A HUGER thank you to IMBA Trail Solutions’ Joey Kline. Joey worked through the wet weather and cut the trail through some of the roughest terrain King Range has to offer, and that’s saying a lot. And, beyond his superhuman trail building skills, when Joey reached the contractually allotted time, he continued to work using his vacation time. Joey, you are awesome! Thank you.
Finally, but most important, thank you to all who showed up and put forth such an amazing effort to see this project come to fruition. You all ROCK!
Dear Fellow Mountain Bikers, and Trail Enthusiasts,
I realize it’s still a month until our September 26, 27, and 28 Paradise Royale trail event, but we’re trying to get a head count so the trail build leaders have an idea of how to parse the work, and RCMBA needs to know how much food and drink to bring for the barbecue Saturday afternoon.
If you are already planning on joining us for the trail work on Saturday, September 27, and for the post trail work barbecue and swag raffle, we will be eternally grateful if you RSVP to RCMBA.email@example.com with an e-mail indicating how many in your party.
If you are still not sure, please send us an e-mail when you decide you don’t want to miss out on all the fun.
There will be a last call within the final week before the event.
Thank you very much.
See you on the road and on the trails.
Many thanks to all who got up to speak on behalf of the mountain bike community at last night’s Arcata Forest Management Committee Meeting. It was especially nice to hear a member of the equestrian community clearly state that she appreciates how respectfully she feels treated by mountain bikers.
The one dissenting voice who spoke venomously against mountain biking in Sunny Brae Forest left no question that he had no desire to work with anybody if it meant conceding that some trails may be designated for one way bicycle traffic. His unreasonable, unbending attitude was clear to all present, and it felt like he only marginalized himself and his “concerns”.
The take-away from last night’s Forest Management Committee meeting was that the City of Arcata will stay the course on improving the mountain biking experience in Arcata Community Forest, Sunny Brae Forest, and likely in the future, Jacoby Creek watershed. I applaud the willingness of Arcata’s Environmental Services/Natural Resources personnel to work with us, and other trail users to find viable, and reasonable solutions to the relatively minor problems that have arisen in the past few months. Thank you Mark Andre, Dennis Houghton, Darius Damonte, and the volunteer Forest Management Committee.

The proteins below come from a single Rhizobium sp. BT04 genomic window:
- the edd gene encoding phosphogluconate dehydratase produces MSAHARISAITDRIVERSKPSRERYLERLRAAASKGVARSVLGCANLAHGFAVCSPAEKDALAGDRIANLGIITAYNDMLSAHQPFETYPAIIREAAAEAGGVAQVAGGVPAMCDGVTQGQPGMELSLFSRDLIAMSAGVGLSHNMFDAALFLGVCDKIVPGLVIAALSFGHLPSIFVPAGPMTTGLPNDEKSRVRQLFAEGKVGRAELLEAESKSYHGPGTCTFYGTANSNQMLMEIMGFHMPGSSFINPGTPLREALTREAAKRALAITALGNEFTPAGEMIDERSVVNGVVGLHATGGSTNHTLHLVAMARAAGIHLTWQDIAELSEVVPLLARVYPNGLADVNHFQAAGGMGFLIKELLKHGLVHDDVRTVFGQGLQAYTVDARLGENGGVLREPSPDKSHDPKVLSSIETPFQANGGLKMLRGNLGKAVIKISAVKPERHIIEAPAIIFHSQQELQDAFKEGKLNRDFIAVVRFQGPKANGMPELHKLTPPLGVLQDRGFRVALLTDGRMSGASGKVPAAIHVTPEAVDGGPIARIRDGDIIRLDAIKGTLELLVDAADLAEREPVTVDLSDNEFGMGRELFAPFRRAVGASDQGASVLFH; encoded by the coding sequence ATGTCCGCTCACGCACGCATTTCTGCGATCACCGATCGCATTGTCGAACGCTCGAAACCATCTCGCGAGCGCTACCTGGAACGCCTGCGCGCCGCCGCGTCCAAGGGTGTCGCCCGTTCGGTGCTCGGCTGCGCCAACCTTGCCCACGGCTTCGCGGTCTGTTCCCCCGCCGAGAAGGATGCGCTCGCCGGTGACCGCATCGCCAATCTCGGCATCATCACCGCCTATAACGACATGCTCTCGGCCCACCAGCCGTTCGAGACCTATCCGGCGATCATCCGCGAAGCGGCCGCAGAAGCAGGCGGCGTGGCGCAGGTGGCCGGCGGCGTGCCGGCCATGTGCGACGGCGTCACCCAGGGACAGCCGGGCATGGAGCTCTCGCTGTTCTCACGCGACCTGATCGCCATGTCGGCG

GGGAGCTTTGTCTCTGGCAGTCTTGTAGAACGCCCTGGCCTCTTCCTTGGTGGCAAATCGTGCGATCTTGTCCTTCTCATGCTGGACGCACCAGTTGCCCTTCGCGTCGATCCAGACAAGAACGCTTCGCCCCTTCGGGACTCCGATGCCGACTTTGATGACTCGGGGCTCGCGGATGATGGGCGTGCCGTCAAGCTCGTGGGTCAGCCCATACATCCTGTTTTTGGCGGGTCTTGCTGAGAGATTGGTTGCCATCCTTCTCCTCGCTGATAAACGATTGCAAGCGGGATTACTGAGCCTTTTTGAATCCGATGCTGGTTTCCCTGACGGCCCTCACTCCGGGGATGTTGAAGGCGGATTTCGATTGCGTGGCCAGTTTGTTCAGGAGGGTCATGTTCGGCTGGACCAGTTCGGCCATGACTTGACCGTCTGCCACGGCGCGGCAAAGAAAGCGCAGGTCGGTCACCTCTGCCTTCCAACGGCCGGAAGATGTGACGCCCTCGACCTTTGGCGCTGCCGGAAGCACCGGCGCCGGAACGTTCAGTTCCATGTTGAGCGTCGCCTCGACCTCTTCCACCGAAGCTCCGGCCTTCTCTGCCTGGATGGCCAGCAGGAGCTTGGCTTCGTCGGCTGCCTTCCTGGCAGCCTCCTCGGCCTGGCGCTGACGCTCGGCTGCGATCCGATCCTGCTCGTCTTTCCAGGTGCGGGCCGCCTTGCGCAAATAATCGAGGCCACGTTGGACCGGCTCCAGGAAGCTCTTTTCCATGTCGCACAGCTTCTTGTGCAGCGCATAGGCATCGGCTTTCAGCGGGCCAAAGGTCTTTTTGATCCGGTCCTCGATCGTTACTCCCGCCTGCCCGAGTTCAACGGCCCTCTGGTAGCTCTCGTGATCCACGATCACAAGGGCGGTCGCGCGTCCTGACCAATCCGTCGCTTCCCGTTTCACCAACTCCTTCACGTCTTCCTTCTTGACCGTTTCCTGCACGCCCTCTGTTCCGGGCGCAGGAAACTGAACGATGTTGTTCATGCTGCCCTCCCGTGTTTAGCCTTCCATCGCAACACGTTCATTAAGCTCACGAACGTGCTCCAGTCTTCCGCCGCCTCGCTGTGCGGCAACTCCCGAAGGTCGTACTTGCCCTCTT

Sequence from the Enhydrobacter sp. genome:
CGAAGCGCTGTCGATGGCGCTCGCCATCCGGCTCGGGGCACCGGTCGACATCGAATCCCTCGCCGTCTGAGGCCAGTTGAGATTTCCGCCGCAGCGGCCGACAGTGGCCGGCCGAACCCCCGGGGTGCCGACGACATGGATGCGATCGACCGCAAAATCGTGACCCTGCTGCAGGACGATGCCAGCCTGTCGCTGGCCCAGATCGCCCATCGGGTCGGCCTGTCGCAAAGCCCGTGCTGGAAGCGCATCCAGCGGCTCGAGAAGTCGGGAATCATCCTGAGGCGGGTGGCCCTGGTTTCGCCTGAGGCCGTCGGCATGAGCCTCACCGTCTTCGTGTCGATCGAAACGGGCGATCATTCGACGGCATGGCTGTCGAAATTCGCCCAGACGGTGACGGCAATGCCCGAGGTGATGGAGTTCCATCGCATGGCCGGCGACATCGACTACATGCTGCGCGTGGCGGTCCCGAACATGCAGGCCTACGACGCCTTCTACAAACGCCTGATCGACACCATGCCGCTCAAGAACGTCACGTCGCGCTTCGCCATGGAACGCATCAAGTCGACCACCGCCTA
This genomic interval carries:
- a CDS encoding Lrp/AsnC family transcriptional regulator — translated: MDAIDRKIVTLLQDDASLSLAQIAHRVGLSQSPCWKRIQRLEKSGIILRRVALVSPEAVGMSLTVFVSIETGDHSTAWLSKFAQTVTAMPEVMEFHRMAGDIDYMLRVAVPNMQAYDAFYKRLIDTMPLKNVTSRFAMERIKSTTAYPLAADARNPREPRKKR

It is indeed a new chapter in more than one sense. Redwood Coast Mountain Bike Association is a new chapter of cycling advocacy for Humboldt and Del Norte Counties, in northern California, and it is also a new Chapter of International Mountain Bicycling Association.
That’s right, as of June 12, 2014 RCMBA is officially a Chapter of IMBA. You may be asking yourself what that means. Well here it is in a nutshell. If you were a member of Bigfoot Bicycle Club, your membership was automatically commuted to RCMBA. If you are a member of RCMBA, you are also a member of IMBA. Conversely, if you are already a member of IMBA in Humboldt, or Del Norte Counties, but were not a member of Bigfoot Bicycle Club, you are now a member of RCMBA. Have I thoroughly confused all of you yet? I hope not.
As Bigfoot Bicycle Club fades into the background, RCMBA will pick up its traditional ride schedule. RCMBA will now be hosting the winter training and very popular Banana Slug series rides, will be hosting an annual Forks of Salmon ride, hosting trail work days on our local trails, and whatever fun events we can come up with.
If you have any questions, you can contact us through our new e-mail address firstname.lastname@example.org
Welcome to the new chapter.